Rupert Pupkin Speaks: Film Discoveries of 2015 - Zack Carlson ""

Friday, January 22, 2016

Film Discoveries of 2015 - Zack Carlson

Zack Carlson has owned a punk record store, taught college courses on disreputable film history, toured internationally in various bands, and has amassed a bone-crushing collection of over 3000 forgotten VHS treasures. He lives in Austin, TX with his one wife and no children. Zack currently writes soon-to-be-award-winning screenplays with Bryan Connolly under the banner King Originals. He and Bryan also wrote the amazing (but now hard to get) book about punks on film - DESTROY ALL MOVIES!

(Dir. Nico Mastorakis, 1988)

A fearless Bo Hopkins, a gutless Wings Hauser, and a chinless Brion James square off in this mid-budget paranoia epic from Greek filmmaker/maniac Mastorakis (The Zero Boys). An RV full of tourists enters a small desert town just as a mute albino scientist contaminates the local water supply with neon blecchh. This toxic sludge makes the townsfolk go instantly full-tilt nutzoid and turns their blood into green paint, leading to a citywide homicidal meltdown. Local sheriff George Kennedy (still alive!) joins the shotgun battle against the citizens who voted him into office.
(Dir. Ivan Passer, 1981)

If you can get past that we're expected to believe two best friends have the last names "Cutter" and "Bone," this is a rewarding, welfare-flavored whodunnit shot in the wizz-stained gutters of Santa Barbara. As usual, Jeff Bridges is shirtless, tiny-eyed and exasperated. But the film's real star is John Heard as nightmarishly drunk multiple amputee/Vietnam veteran Cutter. Every second that he's on screen, the character teeters between emotional breakdown, bladder failure and suicide. What a total party boy!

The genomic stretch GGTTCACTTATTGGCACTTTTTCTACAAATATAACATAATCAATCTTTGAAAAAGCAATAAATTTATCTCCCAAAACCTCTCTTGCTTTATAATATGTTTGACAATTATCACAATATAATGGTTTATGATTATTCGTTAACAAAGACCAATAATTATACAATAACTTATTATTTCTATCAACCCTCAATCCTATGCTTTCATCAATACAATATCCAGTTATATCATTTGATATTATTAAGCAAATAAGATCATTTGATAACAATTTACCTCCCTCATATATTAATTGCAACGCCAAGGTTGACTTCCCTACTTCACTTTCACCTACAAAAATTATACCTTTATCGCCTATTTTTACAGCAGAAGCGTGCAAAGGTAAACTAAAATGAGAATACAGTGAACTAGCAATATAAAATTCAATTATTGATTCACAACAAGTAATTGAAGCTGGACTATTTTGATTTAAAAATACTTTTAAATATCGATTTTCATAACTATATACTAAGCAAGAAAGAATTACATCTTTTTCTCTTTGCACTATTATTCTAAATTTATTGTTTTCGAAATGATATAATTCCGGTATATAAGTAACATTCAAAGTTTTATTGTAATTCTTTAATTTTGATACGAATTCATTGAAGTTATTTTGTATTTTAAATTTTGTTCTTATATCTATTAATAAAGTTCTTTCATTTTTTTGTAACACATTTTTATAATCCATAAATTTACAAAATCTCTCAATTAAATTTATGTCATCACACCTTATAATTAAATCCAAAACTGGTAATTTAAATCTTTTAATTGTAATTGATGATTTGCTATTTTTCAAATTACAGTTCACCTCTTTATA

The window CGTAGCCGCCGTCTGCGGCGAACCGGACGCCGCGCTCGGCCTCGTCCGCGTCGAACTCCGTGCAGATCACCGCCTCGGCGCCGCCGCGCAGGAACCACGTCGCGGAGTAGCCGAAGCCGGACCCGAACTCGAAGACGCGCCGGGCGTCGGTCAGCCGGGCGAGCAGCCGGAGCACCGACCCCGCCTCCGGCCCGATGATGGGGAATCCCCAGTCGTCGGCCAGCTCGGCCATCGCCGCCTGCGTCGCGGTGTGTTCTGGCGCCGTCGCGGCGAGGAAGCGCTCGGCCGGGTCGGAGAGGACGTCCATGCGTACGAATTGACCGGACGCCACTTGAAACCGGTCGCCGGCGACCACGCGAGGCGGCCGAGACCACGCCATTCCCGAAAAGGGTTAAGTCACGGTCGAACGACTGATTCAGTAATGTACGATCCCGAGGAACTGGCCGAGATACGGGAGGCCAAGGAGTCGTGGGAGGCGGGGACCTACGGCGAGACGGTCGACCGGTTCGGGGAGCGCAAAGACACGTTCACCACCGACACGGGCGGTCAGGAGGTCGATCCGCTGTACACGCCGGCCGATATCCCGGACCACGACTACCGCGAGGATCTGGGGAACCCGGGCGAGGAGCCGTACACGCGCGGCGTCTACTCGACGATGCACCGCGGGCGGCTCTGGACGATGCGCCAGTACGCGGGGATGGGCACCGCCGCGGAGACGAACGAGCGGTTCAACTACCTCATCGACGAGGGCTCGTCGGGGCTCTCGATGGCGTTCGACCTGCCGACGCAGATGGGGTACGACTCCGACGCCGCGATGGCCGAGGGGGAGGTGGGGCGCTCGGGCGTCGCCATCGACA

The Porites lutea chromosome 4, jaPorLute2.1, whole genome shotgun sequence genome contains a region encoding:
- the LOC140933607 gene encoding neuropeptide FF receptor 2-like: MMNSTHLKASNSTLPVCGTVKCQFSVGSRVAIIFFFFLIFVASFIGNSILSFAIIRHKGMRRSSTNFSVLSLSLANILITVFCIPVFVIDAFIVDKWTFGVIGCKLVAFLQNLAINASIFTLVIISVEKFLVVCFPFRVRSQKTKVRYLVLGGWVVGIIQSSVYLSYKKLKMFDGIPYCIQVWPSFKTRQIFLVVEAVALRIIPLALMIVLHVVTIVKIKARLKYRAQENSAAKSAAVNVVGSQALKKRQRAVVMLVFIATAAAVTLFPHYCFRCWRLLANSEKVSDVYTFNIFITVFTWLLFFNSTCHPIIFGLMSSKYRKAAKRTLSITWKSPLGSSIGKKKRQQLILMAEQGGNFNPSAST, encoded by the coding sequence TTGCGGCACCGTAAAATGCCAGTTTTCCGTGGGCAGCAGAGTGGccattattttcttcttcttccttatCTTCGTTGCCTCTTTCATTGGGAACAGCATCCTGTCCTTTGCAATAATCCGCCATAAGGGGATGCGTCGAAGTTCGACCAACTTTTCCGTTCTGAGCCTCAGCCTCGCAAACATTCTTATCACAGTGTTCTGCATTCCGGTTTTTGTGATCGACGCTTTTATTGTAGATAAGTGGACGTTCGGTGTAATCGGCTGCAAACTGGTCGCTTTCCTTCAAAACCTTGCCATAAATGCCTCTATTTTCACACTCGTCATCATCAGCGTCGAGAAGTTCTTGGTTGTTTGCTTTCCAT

8 - AIRPORT '77
(Dir. Jerry Jameson, 1977)

Jack Lemmon, Lee Grant, Joseph Cotten, Olivia de Havilland, Christopher Lee, Darren McGavin and a bunch of Hollywood buddies are trapped in a submerged airplane! Jimmy Stewart, George Kennedy (STILL ALIVE!!) and a bunch of other Hollywood buddies want to rescue them! That's pretty much it. Pressured to one-up the first two installments of their blockbuster Airport franchise, Universal took a mighty leap by plunging their next jumbo jet to the bottom of the sea. The tension builds as the water level rises and the cast attempts to out-ham each other before each character meets their grisly end. Totally valueless and totally entertaining.
(Dir. Mike Nichols, 1983)

Yes, I only watched this award-winning drama because Kurt Russell was in it. SO WHAT. I watched Stargate, 3000 Miles to Gracelandand The Hateful Eight for the same reason. But unlike those room-temperature sewage geysers, Silkwood is a real movie. Unfortunately, well-regarded contemporary works like this are the cinematic equivalents of a John Steinbeck novel; we all accept that they're considered classics, but very few of us take the time to personally find out why. Between Russell, Fred Ward, a surprisingly glamor-free Cher role and — needless to say — Meryl Streep's career-making performance, this is one that I'm ashamed I didn't see sooner. But at least I've read a bunch of Steinbeck. So shut up.
6 - NINJA ZOMBIE(Dir. Mark Bessenger, 1992)
We live in a cultural era that will be historically defined by three things: bacon, ironic mustaches, and zombies. It's a tragic truth, and one that proves that we deserve the imminent collapse of our planet. BUT!... back in 1992, it was still possible to incorporate any and all of these things into your work without being a vomit bag in a v-neck t-shirt and scarf. While director Mark Bessenger does not include bacon in his feature-length Super-8 action/horror opus, he is able to squeeze in a massive amount of rage, supernatural venom and undying sincerity, creating a metal-infused vengeance tale that shook the very foundations of Illinois. Sadly, no one noticed.